Digitized photographs from the North Carolina Collection. This portal can be searched by KEYWORD. Only a small portion of the photographs at Wilson Special Collections Library have been digitized. The selection digitized from the North Carolina Collection can be searched for and downloaded here.
Photography collections featuring UNC-Chapel Hill and Chapel Hill
These are materials created for a specific event or purpose and intended to be discarded after use-related to events, departments, and organizations at the University of North Carolina at Chapel Hill. Examples of ephemera include flyers, brochures, and event posters.
[Announcements, bulletins, programs, etc.] University of North Carolina at Chapel Hill (organized by date)
Theses and Dissertations produced by graduate students at UNC-Chapel Hill fill the gap where there are few published works about women at Carolina. They are particularly useful for providing context and data about essential topics, additionally, many of the theses are written by women students. This is a partial list of theses and dissertations touching on a variety of topics. Dissertations on particular relevant subjects covered by the tabs are found in those sections:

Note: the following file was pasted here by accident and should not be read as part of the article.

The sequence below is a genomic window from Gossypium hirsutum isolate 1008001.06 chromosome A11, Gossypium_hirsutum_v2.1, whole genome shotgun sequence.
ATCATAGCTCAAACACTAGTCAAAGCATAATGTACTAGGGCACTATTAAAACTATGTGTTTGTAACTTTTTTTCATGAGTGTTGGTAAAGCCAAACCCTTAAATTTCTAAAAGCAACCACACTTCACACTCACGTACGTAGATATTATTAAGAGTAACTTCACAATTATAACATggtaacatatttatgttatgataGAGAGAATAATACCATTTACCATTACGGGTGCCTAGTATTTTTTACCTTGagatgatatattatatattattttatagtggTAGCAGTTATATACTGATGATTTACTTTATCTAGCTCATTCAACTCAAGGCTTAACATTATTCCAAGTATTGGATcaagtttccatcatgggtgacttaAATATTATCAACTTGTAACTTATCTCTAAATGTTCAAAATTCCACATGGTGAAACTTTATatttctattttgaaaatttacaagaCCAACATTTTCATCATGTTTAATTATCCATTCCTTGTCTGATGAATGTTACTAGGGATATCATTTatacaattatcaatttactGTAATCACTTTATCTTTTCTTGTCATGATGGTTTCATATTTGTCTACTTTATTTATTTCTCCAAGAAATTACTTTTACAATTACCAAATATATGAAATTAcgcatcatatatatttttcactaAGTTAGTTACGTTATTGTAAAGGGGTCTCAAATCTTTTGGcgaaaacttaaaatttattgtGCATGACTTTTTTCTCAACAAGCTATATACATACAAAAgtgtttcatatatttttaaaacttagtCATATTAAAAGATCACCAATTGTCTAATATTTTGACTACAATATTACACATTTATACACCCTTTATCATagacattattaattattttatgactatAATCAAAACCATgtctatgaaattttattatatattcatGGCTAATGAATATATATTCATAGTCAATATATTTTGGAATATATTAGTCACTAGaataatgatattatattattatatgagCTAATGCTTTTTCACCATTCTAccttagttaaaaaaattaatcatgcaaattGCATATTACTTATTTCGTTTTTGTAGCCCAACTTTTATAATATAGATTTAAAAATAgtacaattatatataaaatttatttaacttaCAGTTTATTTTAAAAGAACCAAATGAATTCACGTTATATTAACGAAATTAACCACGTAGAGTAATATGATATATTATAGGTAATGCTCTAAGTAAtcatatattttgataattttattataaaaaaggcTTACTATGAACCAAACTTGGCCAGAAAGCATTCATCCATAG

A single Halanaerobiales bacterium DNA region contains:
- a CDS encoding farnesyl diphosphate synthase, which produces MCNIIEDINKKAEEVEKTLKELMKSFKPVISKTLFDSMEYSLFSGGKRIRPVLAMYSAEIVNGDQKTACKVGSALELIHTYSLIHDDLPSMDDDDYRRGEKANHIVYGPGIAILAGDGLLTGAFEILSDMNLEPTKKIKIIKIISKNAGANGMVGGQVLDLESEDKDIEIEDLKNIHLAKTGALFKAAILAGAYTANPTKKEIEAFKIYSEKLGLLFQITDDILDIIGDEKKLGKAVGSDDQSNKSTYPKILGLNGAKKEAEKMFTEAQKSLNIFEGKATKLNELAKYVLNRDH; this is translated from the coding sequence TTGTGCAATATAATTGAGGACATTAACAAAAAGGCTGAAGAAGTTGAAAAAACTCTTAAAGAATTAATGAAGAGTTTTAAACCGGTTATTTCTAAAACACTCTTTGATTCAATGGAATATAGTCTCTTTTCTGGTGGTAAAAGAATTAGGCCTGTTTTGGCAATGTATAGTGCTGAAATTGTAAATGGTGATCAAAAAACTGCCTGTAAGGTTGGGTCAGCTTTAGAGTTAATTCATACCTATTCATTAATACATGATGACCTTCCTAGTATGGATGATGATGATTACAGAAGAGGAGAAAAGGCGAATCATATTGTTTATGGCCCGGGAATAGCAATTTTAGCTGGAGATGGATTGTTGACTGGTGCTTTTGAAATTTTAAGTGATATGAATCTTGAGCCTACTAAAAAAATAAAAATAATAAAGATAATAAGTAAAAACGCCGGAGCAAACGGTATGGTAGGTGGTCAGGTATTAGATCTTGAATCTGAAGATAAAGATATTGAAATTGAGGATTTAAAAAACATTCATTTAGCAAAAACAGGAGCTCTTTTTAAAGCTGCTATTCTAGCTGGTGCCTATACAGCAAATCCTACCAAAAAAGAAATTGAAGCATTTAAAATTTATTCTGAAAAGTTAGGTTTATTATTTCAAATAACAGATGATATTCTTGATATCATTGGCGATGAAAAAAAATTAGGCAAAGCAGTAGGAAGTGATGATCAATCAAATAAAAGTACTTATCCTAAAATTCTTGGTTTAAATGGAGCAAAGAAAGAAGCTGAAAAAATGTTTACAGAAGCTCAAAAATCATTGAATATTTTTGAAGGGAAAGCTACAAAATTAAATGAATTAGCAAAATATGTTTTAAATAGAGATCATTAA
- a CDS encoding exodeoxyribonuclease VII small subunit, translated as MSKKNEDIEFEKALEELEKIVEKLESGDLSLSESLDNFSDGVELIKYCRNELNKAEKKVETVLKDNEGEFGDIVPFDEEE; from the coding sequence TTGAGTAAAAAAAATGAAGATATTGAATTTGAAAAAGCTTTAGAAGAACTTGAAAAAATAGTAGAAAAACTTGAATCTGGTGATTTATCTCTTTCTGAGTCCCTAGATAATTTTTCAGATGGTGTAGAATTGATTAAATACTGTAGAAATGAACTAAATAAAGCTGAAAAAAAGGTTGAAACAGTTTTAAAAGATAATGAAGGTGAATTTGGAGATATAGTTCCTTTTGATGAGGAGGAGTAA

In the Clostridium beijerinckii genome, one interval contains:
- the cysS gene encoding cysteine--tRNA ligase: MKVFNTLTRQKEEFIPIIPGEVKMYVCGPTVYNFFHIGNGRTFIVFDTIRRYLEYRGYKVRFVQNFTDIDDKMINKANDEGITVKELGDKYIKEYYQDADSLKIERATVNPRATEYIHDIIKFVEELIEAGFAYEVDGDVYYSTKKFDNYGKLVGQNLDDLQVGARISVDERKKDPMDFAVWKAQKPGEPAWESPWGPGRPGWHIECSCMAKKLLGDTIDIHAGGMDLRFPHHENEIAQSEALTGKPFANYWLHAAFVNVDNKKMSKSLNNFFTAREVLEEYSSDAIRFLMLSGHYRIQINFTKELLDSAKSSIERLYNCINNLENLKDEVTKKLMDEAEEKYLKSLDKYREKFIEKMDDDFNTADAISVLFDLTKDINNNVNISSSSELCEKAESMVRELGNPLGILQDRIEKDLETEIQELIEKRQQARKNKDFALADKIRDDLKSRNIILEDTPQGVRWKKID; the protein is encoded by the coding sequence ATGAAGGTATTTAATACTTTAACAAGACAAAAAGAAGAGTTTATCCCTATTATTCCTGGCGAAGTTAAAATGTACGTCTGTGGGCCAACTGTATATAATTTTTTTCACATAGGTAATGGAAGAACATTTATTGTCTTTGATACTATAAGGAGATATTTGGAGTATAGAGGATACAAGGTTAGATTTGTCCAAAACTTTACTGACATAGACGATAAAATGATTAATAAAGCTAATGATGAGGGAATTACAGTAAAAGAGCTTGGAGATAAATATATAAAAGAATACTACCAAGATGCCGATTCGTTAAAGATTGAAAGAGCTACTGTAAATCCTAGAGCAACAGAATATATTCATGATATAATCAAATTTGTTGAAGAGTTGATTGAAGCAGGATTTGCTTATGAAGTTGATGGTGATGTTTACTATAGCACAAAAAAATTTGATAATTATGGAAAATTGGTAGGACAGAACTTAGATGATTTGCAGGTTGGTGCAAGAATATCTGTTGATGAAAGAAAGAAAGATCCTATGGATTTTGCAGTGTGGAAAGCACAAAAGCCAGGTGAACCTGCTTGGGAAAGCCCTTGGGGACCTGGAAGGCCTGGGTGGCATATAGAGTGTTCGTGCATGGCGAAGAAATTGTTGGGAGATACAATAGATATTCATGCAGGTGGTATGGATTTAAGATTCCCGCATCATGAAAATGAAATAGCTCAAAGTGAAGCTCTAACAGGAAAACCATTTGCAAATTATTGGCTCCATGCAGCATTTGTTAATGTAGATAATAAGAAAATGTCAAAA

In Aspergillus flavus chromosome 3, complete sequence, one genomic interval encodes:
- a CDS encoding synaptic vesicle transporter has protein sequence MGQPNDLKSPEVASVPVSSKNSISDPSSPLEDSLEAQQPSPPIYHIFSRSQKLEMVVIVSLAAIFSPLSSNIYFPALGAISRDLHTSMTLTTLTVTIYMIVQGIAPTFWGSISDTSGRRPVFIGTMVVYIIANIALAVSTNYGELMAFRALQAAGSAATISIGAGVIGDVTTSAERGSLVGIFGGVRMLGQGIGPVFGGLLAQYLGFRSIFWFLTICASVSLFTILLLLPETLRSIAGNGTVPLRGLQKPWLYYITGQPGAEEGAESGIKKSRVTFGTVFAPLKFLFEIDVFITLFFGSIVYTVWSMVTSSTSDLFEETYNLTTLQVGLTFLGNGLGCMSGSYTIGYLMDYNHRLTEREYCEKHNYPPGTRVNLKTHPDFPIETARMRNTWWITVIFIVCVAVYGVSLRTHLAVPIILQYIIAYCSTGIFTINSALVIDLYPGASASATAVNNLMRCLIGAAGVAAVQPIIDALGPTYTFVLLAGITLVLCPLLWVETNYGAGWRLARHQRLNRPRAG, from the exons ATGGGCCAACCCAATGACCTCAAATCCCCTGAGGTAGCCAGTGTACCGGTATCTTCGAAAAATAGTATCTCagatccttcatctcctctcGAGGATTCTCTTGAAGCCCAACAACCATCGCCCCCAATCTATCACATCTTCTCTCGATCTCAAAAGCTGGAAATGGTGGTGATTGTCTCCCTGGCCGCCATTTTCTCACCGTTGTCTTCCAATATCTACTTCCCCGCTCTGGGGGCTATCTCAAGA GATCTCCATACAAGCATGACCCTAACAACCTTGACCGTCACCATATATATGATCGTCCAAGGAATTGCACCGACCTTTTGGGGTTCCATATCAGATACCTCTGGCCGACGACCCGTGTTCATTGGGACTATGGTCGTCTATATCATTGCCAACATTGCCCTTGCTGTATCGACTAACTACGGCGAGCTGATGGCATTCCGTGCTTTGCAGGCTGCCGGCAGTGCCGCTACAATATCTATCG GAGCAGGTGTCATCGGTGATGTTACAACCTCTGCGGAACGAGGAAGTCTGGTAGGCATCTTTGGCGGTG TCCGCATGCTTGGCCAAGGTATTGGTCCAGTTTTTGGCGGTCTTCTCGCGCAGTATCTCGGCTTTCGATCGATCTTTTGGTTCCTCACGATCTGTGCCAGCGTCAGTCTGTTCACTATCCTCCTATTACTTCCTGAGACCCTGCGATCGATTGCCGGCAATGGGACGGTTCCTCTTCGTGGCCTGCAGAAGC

The Daily Tar Heel
Wilson Special Collections Library holds issues of the Daily Tar Heel (called the Tar Heel before 1929) dating from 1893, both on microfilm and in bound volumes, which are accessible in the library's reading room. Researchers are required to use microfilm copies of past issues. The microfilm edition of the Daily Tar Heel is housed in the microfilm area of the reading room under the call number C071 T16.